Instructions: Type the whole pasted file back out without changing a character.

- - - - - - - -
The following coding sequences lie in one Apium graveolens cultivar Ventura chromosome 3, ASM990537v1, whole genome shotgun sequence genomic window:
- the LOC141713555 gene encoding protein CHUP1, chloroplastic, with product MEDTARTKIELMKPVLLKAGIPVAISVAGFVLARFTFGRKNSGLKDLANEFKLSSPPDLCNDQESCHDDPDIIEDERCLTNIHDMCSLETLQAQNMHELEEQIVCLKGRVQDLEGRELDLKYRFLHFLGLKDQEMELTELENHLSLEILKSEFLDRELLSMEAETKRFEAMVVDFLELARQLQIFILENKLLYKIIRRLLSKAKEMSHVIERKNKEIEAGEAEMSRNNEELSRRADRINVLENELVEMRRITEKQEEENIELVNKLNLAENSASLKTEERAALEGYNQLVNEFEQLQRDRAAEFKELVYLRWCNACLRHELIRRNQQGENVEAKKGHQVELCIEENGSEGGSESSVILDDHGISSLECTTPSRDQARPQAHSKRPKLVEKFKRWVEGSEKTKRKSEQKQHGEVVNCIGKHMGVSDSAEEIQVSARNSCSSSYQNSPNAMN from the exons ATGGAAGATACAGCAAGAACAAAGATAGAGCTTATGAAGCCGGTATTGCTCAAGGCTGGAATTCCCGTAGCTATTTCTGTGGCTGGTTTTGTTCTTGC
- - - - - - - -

The following coding sequences lie in one Apium graveolens cultivar Ventura chromosome 3, ASM990537v1, whole genome shotgun sequence genomic window:
- the LOC141713555 gene encoding protein CHUP1, chloroplastic, with product MEDTARTKIELMKPVLLKAGIPVAISVAGFVLARFTFGRKNSGLKDLANEFKLSSPPDLCNDQESCHDDPDIIEDERCLTNIHDMCSLETLQAQNMHELEEQIVCLKGRVQDLEGRELDLKYRFLHFLGLKDQEMELTELENHLSLEILKSEFLDRELLSMEAETKRFEAMVVDFLELARQLQIFILENKLLYKIIRRLLSKAKEMSHVIERKNKEIEAGEAEMSRNNEELSRRADRINVLENELVEMRRITEKQEEENIELVNKLNLAENSASLKTEERAALEGYNQLVNEFEQLQRDRAAEFKELVYLRWCNACLRHELIRRNQQGENVEAKKGHQVELCIEENGSEGGSESSVILDDHGISSLECTTPSRDQARPQAHSKRPKLVEKFKRWVEGSEKTKRKSEQKQHGEVVNCIGKHMGVSDSAEEIQVSARNSCSSSYQNSPNAMN from the exons ATGGAAGATACAGCAAGAACAAAGATAGAGCTTATGAAGCCGGTATTGCTCAAGGCTGGAATTCCCGTAGCTATTTCTGTGGCTGGTTTTGTTCTTGC